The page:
In this post you can read an excerpt from the text I ‘ve written about Emilio Fornieles, featured artist of Virtual Gallery and I would like to invite you all to stroll through his amazing gallery B-sides.
When I became acquainted with Emilio Fornieles and his work in the last edition of the Berliner Liste art fair, without a doubt what most caught my attention was the passion in the execution of his works and the touch of aggressiveness, as well as his command of black and white, which makes it possible to create landscapes and portraits that are charged with great force and dramatic quality and that we can now enjoy in the artist’s gallery on Virtual Gallery.
A self-taught artist, he has been learning how to capture the reality he perceives. He began to paint when he was very young, although it was not until 2006 that he decided to fully dedicate himself to it, due to an exhibition in which “he opened himself to the public”.
Nobel Prize winner José Saramago, who noticed his painting and wrote the introduction for one of his series, also has something to do with this decision. The Nobel Prize winner said of him: “a self-taught artist who is not ashamed of being one; who, stirred simply by genius, seeks and finds unexpected new paths, unexpected uses of color, and forms that, if they sometimes seem to come from expressionism, is simply because his realism wisely knew from the start to give up imposing his inherent limits on himself.”
He has received different national painting prizes and he has participated in numerous solo and group exhibitions throughout Spain, Italy, Portugal, and Germany. He has also been in international art fairs, such as ArcoMadrid and Berliner Liste.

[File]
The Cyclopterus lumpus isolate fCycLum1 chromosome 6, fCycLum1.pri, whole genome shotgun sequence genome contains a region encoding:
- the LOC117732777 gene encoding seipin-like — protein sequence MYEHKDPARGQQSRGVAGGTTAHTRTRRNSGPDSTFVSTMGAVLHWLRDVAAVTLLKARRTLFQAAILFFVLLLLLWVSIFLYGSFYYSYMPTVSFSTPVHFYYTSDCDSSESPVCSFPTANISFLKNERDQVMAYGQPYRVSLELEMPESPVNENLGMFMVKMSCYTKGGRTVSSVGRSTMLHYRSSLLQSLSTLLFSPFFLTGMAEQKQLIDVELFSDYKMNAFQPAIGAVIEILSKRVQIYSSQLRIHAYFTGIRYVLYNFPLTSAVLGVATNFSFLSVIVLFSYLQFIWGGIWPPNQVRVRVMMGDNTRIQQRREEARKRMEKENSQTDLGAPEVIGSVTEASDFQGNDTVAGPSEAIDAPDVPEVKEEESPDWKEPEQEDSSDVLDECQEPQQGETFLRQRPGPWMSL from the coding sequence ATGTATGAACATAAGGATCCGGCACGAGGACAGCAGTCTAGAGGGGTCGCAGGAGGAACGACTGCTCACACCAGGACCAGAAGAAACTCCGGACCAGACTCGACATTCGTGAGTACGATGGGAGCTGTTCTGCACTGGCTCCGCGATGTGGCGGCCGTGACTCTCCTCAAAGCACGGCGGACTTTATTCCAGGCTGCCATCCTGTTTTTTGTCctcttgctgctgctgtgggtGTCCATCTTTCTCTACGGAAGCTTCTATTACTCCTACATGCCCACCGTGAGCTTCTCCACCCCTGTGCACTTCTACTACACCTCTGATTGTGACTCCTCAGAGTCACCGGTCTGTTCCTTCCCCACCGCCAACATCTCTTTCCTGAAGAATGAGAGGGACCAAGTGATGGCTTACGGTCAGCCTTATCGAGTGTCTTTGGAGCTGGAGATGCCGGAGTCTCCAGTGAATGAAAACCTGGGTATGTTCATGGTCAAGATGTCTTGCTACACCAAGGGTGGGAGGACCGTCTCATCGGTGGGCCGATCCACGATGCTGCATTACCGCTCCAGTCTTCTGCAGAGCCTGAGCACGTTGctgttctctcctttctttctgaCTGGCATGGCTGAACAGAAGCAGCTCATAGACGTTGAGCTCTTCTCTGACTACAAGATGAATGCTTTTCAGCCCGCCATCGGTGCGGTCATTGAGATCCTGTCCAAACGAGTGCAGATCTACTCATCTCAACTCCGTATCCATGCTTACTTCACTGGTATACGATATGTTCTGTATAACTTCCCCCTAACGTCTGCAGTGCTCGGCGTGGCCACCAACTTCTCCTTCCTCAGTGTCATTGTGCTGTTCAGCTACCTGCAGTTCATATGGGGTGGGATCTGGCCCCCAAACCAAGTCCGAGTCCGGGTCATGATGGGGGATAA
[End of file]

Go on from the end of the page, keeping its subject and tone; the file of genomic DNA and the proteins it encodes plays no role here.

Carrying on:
In his work he uses unconventional and recycled materials: acrylic paint from drugstores, wood that is sometimes taken out of the garbage, iron sheets, waste toner from photocopiers as a pigment, etc. In his creative process he opts for creating figurative order from abstract chaos; in other words, a figurative work that, depending on the time taken to execute the work, can become more or less expressive.
He executes this process in three possible ways: to the classical style directly from the natural; from oneiric processes belonging to surrealism; or, as is usual for him, working from a photographic model that he uses as a reference, as is the case in the series presented in Virtual Gallery, which is later retouched and framed before he contributes the creative and most traditional part of the entire process, without which an artistic work is not conceived.
Among the artists he takes as a reference we find more writers than visual artists; for example, José Saramago and the humanism present in his work, as well as contemporary figurative painters like Freud and Saville, and the generation of Spanish abstract artists from the 50s, such as Feito and Millares; “however, not so much those others that cram the pages of didactic and academic books and that, once finally seen in real life, have left me feeling completely indifferent.”
Emilio Fornieles is not an artist that is easy to associate with any style. Not even he feels comfortable with that: “each and every one of us differ in everything, however tiny the difference; we would need many more –isms in this system and even then I think that we would commit much more serious errors.”
Saramago said that Fornieles’ style for a series of large portraits that the artist did was Figurative Expressionism, and that they were characteristic of him and that they are rapid works done live as a performance—some of them in only 30 minutes—of famous people, such as the mayor of Berlin, Klaus Wowereit or the curator of Berliner Liste Art Fair Peter Funken:
In the case of the series presented in Virtual Gallery, B-sides, done in black and white, the artist transports us to the Renaissance as well as to the chiaroscuro seen in the Baroque period due to the tenebristic figures cloaked in the black background, while using a very contemporary style. In these works the artist is focusing on the themes of love, sex, and passion.
In this way, the artist deals ironically with typically Baroque themes (religious and sacred paintings) in order to be profane and contemporary. He addresses themes like carnal love, desire, and physical contact.
You can read the full article here .
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